“You have no right to disagree.”
Lies and Truth
How do we separate them?
As you work through these exercises, be sure to have a support person w...
I was a pastor for 23 years, and during that time I often heard parishioners talking about mental health issues like depression. The view was often narrow and uninformed. I heard such statements as, “If you have enough faith, you will not be depressed,” “You just need to trust God,” and many other choice comments.
I remember while dealing with my own depression, a friend and mentor told me to “get over it and quit sinning.” He apparently believed that depression was a sin.
There are a lot of well-meaning Christians who do not understand mental health issues like depression. They do not understand that depression is an illness. Most of these people have never dealt with depression themselves. If they had, I doubt they would ever say such things.
Sadly, there is a lot of ignorance in the church about mental health issues. I took in what my friend had said to me and felt guilty for feeling the way I did. For quite a while, I believed him. When I finally went to a counselor myself, I learned that depression is an illness and not a sin. I also learned that people don’t often get over depression by themselves. Once I learned this, I was able to dismiss such unwise counsel.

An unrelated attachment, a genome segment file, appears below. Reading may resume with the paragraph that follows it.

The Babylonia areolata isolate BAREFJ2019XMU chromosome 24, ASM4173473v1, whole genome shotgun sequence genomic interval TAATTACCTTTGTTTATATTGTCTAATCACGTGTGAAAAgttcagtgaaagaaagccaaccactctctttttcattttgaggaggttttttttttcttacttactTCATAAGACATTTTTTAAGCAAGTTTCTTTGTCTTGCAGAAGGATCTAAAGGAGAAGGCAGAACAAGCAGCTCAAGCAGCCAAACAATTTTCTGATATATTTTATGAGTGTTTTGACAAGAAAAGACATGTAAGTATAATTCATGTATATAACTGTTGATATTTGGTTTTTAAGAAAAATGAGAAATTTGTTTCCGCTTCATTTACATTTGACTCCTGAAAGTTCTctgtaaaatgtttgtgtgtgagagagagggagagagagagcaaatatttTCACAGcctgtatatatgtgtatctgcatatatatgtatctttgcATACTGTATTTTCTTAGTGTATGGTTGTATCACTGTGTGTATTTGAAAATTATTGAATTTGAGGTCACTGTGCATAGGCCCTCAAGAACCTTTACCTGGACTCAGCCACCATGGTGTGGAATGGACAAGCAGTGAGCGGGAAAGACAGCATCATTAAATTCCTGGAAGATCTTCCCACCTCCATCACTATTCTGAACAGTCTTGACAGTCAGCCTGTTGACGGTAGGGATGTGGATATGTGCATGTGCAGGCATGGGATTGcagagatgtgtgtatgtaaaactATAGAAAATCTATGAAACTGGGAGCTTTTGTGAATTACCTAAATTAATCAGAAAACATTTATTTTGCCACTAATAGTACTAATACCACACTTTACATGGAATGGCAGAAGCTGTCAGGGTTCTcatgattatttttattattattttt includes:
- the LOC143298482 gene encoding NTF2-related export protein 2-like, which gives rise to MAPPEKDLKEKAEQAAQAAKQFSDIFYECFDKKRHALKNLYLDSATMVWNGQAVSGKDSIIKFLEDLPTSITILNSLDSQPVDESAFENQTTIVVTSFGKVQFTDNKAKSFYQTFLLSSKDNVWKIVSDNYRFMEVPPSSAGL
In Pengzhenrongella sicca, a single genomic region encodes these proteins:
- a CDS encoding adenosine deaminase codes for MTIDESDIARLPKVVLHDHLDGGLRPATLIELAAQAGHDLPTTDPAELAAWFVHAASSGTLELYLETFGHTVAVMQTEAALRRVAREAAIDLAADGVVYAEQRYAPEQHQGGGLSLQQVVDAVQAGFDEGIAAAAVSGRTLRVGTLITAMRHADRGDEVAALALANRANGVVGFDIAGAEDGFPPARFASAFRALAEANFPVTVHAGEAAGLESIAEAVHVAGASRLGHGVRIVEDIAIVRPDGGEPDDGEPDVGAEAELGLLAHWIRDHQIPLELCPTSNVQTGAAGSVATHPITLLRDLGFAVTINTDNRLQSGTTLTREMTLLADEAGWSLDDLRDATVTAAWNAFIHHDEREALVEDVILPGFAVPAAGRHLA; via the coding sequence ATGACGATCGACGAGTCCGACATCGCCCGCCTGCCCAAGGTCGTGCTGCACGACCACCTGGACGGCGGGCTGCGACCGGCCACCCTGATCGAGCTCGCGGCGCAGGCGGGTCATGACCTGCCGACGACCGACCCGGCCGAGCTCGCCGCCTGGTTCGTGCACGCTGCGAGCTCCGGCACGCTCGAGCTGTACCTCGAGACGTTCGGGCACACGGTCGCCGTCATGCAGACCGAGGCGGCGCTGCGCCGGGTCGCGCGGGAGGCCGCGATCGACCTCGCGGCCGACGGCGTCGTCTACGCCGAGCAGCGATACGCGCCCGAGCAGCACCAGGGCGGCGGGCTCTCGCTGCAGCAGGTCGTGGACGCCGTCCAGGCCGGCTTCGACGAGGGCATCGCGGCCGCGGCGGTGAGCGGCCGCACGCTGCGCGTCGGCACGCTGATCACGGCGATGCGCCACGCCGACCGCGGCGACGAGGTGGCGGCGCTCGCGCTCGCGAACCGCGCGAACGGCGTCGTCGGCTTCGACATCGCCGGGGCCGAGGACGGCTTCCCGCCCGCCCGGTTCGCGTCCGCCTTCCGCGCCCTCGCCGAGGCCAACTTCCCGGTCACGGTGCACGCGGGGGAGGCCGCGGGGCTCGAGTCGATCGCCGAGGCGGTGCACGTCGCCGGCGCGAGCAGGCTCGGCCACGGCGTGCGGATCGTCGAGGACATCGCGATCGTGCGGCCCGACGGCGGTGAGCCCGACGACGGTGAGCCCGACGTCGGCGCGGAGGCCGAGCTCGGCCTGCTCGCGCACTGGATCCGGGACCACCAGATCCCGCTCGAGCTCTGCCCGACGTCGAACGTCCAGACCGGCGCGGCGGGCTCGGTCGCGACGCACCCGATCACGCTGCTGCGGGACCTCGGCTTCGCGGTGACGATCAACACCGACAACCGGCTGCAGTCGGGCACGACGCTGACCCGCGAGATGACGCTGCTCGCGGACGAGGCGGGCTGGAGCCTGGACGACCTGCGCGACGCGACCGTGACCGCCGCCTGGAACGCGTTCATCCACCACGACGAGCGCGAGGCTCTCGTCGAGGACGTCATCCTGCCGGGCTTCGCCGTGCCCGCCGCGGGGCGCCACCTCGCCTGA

Through my own struggle with bouts of depression, I have done some research in the Bible...
How do you know you are experiencing depression? What are the common symptoms of depression? As a professional counselor, when listening to clients describe their symptoms, I am looking for patterns and changes in patterns, as well as a few key words or phrases. What is normal for one person may not be normal for another, but here are few of the most common signs and symptoms of depression.
Most Common Signs and Symptoms of Depression
Change in Mood
Depression is associated with the words “sad” or “down.” While those are certainly aspects of the moods of depression, I also find that feeling “nothing” or “numbness” are just as common.